The village of Eptagoneia, is a pure Greek Cypriot village in the province of Limassol. It is located about 28 kilometres northeast of Limassol at the foot of Papoutsa and belongs to the geographical region of Pitsilia. Photo: Cyprus Aerial Photography
Eptagonia is built in a semi-mountainous area at an altitude of 475 metres from the sea. The landscape of the village is quite divided by the tributaries of the two rivers.
Photo: ΚΟΙΝΟΤΙΚΟ ΣΥΜΒΟΥΛΙΟ ΕΠΤΑΓΩΝΙΑΣ
The village of Eptagoneia has existed since the Frankish era. According to historical sources, it was one of the domains of the Knights Templar and after the dissolution of the battalion it was in the possession of the Knights of St. John the Knights, who had their seat in Kolossi. It is worth noting that during the same period, Eptagonia was one of the villages of Great Commandaria. Old maps are marked as Astagonia.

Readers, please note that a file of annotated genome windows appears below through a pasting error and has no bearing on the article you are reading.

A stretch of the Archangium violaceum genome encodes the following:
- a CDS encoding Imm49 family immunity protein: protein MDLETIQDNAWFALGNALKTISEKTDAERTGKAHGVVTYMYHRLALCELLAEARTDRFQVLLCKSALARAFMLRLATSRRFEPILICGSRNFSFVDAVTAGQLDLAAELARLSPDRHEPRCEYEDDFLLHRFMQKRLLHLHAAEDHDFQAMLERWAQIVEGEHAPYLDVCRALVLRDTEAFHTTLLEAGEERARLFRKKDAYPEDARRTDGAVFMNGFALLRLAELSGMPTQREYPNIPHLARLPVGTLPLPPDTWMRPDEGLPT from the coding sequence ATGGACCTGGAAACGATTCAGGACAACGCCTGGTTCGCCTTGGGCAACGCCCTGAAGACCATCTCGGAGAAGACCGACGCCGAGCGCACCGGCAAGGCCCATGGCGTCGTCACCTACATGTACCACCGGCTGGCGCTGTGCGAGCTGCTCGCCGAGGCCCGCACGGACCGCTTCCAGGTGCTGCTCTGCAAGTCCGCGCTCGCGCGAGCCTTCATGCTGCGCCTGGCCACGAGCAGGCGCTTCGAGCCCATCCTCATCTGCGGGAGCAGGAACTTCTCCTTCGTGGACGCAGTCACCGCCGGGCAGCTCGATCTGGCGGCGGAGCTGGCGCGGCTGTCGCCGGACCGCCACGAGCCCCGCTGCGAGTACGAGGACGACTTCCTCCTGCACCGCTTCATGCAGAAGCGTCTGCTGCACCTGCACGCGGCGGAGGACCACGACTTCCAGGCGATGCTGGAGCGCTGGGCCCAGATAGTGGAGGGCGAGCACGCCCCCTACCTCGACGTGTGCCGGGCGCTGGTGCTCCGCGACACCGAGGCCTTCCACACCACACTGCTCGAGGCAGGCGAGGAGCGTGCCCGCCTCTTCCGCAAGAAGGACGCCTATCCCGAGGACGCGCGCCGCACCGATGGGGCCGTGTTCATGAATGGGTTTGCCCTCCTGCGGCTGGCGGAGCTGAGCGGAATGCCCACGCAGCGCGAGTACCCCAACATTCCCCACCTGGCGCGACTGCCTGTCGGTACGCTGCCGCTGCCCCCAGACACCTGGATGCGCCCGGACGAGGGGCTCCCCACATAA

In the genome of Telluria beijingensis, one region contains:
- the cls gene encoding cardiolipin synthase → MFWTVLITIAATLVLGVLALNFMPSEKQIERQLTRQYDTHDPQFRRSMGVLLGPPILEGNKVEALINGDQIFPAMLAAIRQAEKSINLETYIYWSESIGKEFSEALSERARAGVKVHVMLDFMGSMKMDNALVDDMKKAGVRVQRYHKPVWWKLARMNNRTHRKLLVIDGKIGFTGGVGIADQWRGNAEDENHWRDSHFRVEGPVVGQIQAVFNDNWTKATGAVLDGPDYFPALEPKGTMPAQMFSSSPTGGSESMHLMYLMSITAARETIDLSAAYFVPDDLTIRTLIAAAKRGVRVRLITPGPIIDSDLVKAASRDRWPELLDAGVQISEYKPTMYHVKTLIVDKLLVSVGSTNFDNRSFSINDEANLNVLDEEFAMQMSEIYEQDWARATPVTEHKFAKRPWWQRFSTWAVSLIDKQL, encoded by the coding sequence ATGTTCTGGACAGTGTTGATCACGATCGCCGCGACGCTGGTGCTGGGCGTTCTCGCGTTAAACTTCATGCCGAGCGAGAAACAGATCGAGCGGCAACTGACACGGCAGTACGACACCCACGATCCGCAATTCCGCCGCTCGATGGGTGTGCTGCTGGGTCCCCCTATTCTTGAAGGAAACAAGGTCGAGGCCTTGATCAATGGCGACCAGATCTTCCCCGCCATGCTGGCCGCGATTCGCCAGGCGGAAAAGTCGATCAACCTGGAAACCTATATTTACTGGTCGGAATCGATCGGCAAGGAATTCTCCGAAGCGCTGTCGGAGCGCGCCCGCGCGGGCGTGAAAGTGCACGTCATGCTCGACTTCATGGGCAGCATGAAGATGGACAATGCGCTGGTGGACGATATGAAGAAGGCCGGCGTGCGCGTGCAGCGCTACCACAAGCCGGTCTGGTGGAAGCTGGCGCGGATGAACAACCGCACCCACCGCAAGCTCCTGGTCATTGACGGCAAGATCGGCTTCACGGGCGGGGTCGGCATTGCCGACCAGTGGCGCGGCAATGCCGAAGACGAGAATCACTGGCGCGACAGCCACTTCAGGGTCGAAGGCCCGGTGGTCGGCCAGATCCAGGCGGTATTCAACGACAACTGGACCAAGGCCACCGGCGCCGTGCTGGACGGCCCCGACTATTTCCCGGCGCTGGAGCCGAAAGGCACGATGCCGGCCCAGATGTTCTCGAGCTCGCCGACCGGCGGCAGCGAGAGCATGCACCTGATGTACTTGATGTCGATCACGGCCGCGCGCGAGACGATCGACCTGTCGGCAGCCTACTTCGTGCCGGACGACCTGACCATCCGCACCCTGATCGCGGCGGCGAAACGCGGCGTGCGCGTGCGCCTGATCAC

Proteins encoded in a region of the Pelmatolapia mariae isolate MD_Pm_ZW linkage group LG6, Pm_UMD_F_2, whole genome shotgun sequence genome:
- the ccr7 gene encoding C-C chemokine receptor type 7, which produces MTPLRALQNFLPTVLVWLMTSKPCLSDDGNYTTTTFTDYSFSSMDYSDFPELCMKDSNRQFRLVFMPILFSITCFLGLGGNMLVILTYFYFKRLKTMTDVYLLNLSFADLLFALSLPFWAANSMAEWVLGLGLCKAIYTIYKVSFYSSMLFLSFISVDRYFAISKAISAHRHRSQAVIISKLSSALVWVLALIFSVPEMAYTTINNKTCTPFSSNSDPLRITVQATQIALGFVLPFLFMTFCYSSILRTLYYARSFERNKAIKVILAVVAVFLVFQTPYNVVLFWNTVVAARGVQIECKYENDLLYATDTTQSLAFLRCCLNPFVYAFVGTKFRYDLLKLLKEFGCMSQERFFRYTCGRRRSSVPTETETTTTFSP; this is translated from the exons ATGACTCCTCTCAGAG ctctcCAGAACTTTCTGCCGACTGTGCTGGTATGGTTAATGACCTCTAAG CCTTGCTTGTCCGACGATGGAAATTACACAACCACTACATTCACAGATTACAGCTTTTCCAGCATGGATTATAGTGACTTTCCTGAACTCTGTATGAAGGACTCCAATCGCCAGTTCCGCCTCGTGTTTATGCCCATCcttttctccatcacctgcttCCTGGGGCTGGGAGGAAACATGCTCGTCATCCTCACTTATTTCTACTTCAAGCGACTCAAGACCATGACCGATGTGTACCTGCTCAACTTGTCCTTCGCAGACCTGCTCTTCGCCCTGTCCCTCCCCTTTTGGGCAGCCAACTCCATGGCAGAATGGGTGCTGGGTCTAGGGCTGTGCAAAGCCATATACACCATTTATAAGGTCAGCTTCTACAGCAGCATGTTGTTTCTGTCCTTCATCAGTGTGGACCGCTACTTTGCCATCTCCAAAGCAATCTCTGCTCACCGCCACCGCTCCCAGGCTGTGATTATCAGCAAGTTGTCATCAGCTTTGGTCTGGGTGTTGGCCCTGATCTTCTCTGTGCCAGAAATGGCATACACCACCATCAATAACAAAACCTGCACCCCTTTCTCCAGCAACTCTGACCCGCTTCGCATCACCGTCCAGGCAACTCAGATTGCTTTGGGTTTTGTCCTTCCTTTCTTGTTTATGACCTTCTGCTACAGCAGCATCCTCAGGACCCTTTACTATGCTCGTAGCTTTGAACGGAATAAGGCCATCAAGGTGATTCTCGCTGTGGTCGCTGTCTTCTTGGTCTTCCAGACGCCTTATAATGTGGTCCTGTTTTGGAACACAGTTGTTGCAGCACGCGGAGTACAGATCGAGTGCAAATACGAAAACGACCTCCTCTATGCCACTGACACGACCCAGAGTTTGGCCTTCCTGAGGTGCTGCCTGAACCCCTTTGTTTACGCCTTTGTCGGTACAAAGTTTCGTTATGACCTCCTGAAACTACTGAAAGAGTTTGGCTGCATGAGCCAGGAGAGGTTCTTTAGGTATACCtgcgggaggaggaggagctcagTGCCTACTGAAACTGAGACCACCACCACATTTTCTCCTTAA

The name of Eptagoneia:
Regarding how the village got its name, which consists of two words "epta (meaning seven)" and "goneia (meaning corner)", it is said that it is due to the fact that the landscaping of the area forms many corners. The number seven as the first synthetic means extension such as for example the seven-souled. A second version states that the village took its name from the seven neighborhoods that the village used to have.
Photo: Maria Kiriakou
Churches and attractions:
Taking a walk in Eptagoneia you will see the church of Agia Marina built in the beginning of the 19th century, the chapel of St. George built in the early 1950s, the chapel of Agios Nikolaos and the chapel of Agios Photios, which was built around in 1950.
Photo: Xenia Charalambous
The village of Eptagoneia has experienced large population fluctuations. In 1881 there were 316 inhabitants, which rose to 470 in 1946. Since 1946 there has been a constant decrease in the population due to urbanization, so in 1973 it was 355 and in 1982 the inhabitants were only 289. Today (2018) Eptagoneia is inhabited by about 350 permanent residents.
Crops and occupations:
In Eptagoneia, citrus fruits such as mandarins and oranges, olives, almonds, carobs, cereals, potatoes and grape varieties are grown. Livestock farming is very limited.
Photo: Maria Kiriakou
For the map of the area, click HERE